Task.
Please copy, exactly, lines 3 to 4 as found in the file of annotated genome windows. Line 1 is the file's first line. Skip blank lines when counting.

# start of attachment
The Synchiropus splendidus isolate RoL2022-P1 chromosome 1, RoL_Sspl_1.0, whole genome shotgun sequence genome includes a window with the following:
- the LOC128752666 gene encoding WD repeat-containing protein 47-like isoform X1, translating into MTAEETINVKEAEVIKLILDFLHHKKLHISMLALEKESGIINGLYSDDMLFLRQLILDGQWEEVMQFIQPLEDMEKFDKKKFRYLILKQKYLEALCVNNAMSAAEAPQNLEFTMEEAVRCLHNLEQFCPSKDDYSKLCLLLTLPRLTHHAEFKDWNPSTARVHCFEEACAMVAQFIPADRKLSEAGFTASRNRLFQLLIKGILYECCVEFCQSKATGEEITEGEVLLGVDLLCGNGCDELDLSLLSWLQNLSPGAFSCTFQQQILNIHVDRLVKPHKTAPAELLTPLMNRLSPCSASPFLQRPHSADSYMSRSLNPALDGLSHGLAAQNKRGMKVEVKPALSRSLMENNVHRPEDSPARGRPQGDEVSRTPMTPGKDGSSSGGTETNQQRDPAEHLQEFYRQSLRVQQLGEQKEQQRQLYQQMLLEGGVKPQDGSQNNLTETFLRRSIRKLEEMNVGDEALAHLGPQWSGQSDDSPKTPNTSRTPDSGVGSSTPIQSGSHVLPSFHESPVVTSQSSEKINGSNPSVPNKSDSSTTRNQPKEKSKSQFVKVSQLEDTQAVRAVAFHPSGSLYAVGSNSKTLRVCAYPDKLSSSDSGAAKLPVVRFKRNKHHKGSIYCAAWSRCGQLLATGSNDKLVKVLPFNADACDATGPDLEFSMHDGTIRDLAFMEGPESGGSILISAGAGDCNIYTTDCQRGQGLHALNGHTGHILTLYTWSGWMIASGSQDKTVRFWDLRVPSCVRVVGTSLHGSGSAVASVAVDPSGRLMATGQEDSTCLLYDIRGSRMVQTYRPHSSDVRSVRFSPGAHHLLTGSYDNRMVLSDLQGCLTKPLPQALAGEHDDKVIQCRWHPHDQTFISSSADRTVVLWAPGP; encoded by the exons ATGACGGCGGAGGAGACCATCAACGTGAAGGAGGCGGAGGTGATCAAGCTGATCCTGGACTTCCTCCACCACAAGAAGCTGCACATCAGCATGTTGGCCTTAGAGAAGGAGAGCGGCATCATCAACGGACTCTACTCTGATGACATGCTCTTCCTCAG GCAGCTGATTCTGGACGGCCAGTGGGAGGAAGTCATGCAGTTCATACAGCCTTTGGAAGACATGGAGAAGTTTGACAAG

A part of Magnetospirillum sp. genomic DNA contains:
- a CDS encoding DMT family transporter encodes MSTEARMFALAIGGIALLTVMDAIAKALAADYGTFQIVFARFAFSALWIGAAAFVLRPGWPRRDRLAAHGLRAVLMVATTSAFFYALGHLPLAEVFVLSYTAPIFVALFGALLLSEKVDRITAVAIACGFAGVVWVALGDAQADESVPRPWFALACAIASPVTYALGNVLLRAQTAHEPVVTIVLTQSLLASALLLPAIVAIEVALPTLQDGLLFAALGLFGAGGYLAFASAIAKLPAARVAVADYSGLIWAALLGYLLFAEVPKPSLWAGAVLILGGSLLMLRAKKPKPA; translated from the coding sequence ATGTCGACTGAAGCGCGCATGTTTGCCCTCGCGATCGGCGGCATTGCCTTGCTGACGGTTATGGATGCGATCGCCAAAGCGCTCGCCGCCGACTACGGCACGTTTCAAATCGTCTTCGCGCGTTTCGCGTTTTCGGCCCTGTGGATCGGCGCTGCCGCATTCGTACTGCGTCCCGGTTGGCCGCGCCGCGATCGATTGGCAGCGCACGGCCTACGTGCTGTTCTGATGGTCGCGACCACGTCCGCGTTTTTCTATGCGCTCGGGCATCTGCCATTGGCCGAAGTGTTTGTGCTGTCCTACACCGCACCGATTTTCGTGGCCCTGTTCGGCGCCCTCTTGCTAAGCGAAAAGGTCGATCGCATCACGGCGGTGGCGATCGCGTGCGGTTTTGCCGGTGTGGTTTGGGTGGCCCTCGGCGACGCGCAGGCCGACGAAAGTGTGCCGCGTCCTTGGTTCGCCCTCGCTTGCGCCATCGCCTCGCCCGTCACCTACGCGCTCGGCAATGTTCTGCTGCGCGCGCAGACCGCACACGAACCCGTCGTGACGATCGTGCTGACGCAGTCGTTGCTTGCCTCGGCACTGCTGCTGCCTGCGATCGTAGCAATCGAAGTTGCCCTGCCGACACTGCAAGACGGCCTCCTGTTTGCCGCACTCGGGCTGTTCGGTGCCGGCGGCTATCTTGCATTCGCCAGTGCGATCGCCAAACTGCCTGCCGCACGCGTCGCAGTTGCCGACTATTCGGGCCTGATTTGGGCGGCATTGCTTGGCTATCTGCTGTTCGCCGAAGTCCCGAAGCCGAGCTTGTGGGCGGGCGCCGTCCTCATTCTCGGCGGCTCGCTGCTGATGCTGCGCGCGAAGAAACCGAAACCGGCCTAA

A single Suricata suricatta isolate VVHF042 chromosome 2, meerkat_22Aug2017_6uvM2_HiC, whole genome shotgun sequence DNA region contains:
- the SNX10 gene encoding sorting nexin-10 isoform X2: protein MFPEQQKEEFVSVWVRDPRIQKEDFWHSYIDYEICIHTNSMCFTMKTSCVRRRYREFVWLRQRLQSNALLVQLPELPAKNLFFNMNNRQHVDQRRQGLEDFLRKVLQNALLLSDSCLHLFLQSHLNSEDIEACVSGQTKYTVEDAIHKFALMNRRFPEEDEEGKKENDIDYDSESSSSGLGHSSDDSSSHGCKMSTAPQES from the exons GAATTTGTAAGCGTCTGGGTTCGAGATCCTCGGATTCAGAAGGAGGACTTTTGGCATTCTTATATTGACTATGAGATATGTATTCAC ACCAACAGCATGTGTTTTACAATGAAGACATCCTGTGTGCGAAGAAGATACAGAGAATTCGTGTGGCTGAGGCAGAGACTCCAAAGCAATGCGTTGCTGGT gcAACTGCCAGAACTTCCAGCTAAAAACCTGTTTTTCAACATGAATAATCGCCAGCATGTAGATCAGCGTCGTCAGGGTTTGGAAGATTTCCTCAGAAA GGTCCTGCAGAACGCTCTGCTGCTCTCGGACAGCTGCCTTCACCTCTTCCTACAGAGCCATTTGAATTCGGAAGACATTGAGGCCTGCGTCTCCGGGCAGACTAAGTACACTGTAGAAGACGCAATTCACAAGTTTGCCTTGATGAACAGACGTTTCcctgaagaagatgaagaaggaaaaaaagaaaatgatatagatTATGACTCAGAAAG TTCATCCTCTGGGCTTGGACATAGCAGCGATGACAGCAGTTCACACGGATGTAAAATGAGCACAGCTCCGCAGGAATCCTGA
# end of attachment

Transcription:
A part of Magnetospirillum sp. genomic DNA contains:
- a CDS encoding DMT family transporter encodes MSTEARMFALAIGGIALLTVMDAIAKALAADYGTFQIVFARFAFSALWIGAAAFVLRPGWPRRDRLAAHGLRAVLMVATTSAFFYALGHLPLAEVFVLSYTAPIFVALFGALLLSEKVDRITAVAIACGFAGVVWVALGDAQADESVPRPWFALACAIASPVTYALGNVLLRAQTAHEPVVTIVLTQSLLASALLLPAIVAIEVALPTLQDGLLFAALGLFGAGGYLAFASAIAKLPAARVAVADYSGLIWAALLGYLLFAEVPKPSLWAGAVLILGGSLLMLRAKKPKPA; translated from the coding sequence ATGTCGACTGAAGCGCGCATGTTTGCCCTCGCGATCGGCGGCATTGCCTTGCTGACGGTTATGGATGCGATCGCCAAAGCGCTCGCCGCCGACTACGGCACGTTTCAAATCGTCTTCGCGCGTTTCGCGTTTTCGGCCCTGTGGATCGGCGCTGCCGCATTCGTACTGCGTCCCGGTTGGCCGCGCCGCGATCGATTGGCAGCGCACGGCCTACGTGCTGTTCTGATGGTCGCGACCACGTCCGCGTTTTTCTATGCGCTCGGGCATCTGCCATTGGCCGAAGTGTTTGTGCTGTCCTACACCGCACCGATTTTCGTGGCCCTGTTCGGCGCCCTCTTGCTAAGCGAAAAGGTCGATCGCATCACGGCGGTGGCGATCGCGTGCGGTTTTGCCGGTGTGGTTTGGGTGGCCCTCGGCGACGCGCAGGCCGACGAAAGTGTGCCGCGTCCTTGGTTCGCCCTCGCTTGCGCCATCGCCTCGCCCGTCACCTACGCGCTCGGCAATGTTCTGCTGCGCGCGCAGACCGCACACGAACCCGTCGTGACGATCGTGCTGACGCAGTCGTTGCTTGCCTCGGCACTGCTGCTGCCTGCGATCGTAGCAATCGAAGTTGCCCTGCCGACACTGCAAGACGGCCTCCTGTTTGCCGCACTCGGGCTGTTCGGTGCCGGCGGCTATCTTGCATTCGCCAGTGCGATCGCCAAACTGCCTGCCGCACGCGTCGCAGTTGCCGACTATTCGGGCCTGATTTGGGCGGCATTGCTTGGCTATCTGCTGTTCGCCGAAGTCCCGAAGCCGAGCTTGTGGGCGGGCGCCGTCCTCATTCTCGGCGGCTCGCTGCTGATGCTGCGCGCGAAGAAACCGAAACCGGCCTAA